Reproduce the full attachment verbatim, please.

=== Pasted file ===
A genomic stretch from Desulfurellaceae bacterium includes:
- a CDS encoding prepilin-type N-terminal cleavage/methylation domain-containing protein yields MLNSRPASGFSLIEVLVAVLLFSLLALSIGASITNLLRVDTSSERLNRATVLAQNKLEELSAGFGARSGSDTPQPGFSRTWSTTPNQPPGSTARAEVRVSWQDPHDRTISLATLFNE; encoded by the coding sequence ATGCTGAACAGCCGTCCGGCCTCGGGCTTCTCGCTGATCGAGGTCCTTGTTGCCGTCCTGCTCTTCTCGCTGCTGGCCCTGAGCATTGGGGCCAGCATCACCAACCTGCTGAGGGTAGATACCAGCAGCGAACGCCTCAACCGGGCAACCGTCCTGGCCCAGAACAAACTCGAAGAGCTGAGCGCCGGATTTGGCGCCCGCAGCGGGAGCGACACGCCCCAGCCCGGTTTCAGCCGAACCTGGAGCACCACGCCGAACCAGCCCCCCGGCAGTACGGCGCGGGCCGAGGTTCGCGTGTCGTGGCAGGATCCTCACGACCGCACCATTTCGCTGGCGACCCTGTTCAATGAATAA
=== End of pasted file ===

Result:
A genomic stretch from Desulfurellaceae bacterium includes:
- a CDS encoding prepilin-type N-terminal cleavage/methylation domain-containing protein yields MLNSRPASGFSLIEVLVAVLLFSLLALSIGASITNLLRVDTSSERLNRATVLAQNKLEELSAGFGARSGSDTPQPGFSRTWSTTPNQPPGSTARAEVRVSWQDPHDRTISLATLFNE; encoded by the coding sequence ATGCTGAACAGCCGTCCGGCCTCGGGCTTCTCGCTGATCGAGGTCCTTGTTGCCGTCCTGCTCTTCTCGCTGCTGGCCCTGAGCATTGGGGCCAGCATCACCAACCTGCTGAGGGTAGATACCAGCAGCGAACGCCTCAACCGGGCAACCGTCCTGGCCCAGAACAAACTCGAAGAGCTGAGCGCCGGATTTGGCGCCCGCAGCGGGAGCGACACGCCCCAGCCCGGTTTCAGCCGAACCTGGAGCACCACGCCGAACCAGCCCCCCGGCAGTACGGCGCGGGCCGAGGTTCGCGTGTCGTGGCAGGATCCTCACGACCGCACCATTTCGCTGGCGACCCTGTTCAATGAATAA